Regarding national security the directive states:
Relationship with other Union acts and national provisions
Where specific rules on the reporting of breaches are provided for in sector-specific Union acts listed in Part II of the Annex, those rules shall apply. The provisions of this Directive shall be applicable to the extent that a matter is not mandatorily regulated in those sector-specific Union acts.
This Directive shall not affect the responsibility of Member States to ensure national security and their power to protect their essential security interests. In particular, it shall not apply to reports on breaches of the procurement rules involving defence or security aspects unless they are covered by the relevant instruments of the Union.
This Directive shall not affect the application of Union or national law on:
(a) the protection of classified information;
This is expected because the Union mandate does not extend to national security. The SecureDrop community answer to the EU consultation on the directive recommended in July 2018:
Under the current Directive proposal, a European Edward Snowden would not be protected. At the same time, an increasing number of laws introduced in the name of terror prevention and national security contribute in fact to the unnecessary and undesirable clipping of citizens’ rights. While we understand that the European Union does not have a mandate to regulate matters of national security, we still suggest to introduce an recommendation for Member States to regulate this area. Alternatively, the Directive could foresee the reporting of consequences of activities, which are classified (instead of the classified information itself).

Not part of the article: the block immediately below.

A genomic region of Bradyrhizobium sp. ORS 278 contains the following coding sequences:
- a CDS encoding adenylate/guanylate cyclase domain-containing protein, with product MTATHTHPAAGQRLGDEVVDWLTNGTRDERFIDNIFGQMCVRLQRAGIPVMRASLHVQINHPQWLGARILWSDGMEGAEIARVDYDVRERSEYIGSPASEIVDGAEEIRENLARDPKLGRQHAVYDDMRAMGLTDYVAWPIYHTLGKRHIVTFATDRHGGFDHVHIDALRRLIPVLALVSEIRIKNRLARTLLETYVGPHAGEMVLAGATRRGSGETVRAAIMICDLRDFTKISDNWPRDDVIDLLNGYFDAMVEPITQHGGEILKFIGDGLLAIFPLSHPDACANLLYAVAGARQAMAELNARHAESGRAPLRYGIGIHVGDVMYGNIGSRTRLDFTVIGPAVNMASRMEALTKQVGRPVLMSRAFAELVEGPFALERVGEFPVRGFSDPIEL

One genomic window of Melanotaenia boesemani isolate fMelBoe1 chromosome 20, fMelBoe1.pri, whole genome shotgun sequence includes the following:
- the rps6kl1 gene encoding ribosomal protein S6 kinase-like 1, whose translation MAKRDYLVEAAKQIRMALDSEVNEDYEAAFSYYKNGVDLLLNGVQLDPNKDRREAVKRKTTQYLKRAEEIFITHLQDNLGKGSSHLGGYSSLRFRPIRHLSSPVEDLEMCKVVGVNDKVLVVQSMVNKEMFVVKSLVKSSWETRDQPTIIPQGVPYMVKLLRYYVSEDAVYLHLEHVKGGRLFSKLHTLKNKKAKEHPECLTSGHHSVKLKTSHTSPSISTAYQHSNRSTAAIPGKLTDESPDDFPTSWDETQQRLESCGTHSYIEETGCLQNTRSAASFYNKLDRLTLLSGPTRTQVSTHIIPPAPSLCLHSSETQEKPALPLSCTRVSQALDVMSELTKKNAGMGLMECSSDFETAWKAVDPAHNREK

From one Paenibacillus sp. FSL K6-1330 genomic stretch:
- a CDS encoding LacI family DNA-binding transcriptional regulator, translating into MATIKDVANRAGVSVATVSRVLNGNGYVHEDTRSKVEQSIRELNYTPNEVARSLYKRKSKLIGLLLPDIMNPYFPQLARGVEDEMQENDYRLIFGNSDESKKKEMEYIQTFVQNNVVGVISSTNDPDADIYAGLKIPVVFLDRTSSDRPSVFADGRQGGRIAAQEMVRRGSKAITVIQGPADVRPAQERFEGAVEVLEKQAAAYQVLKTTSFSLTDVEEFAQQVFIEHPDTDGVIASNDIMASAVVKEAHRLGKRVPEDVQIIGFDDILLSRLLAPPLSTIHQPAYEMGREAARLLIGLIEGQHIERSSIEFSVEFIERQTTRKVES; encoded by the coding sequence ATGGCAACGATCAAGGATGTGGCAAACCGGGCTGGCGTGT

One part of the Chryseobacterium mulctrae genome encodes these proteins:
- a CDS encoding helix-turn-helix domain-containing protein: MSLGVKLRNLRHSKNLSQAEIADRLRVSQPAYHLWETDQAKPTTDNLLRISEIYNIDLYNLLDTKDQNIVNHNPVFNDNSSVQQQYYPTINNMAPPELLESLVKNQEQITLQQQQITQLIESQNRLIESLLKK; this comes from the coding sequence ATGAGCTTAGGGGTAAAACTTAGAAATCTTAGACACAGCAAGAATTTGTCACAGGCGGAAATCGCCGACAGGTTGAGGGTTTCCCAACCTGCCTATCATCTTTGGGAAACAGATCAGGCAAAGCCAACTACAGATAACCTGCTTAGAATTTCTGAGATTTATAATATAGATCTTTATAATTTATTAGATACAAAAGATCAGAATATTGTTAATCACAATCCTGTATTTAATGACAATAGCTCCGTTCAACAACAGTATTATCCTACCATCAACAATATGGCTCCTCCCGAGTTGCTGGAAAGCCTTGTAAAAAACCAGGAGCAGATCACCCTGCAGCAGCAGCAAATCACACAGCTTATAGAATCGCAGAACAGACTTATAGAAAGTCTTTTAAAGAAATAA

However, the Whereas part of the directive states:
(24) National security remains the sole responsibility of each Member State. This Directive should not apply to reports on breaches related to procurement involving defence or security aspects if those are covered by Article 346 TFEU, in accordance with the case law of the Court of Justice of the European Union. If Member States decide to extend the protection provided by the Directive to further areas or acts, which are not within the scope, those Member States may adopt specific provisions to protect essential interests of national security in that regard .
The conclusion is that whistleblowers reporting on matters involving national security are not protected by this directive (which is expected) and the Union does not encourage member states to protect them although it could have.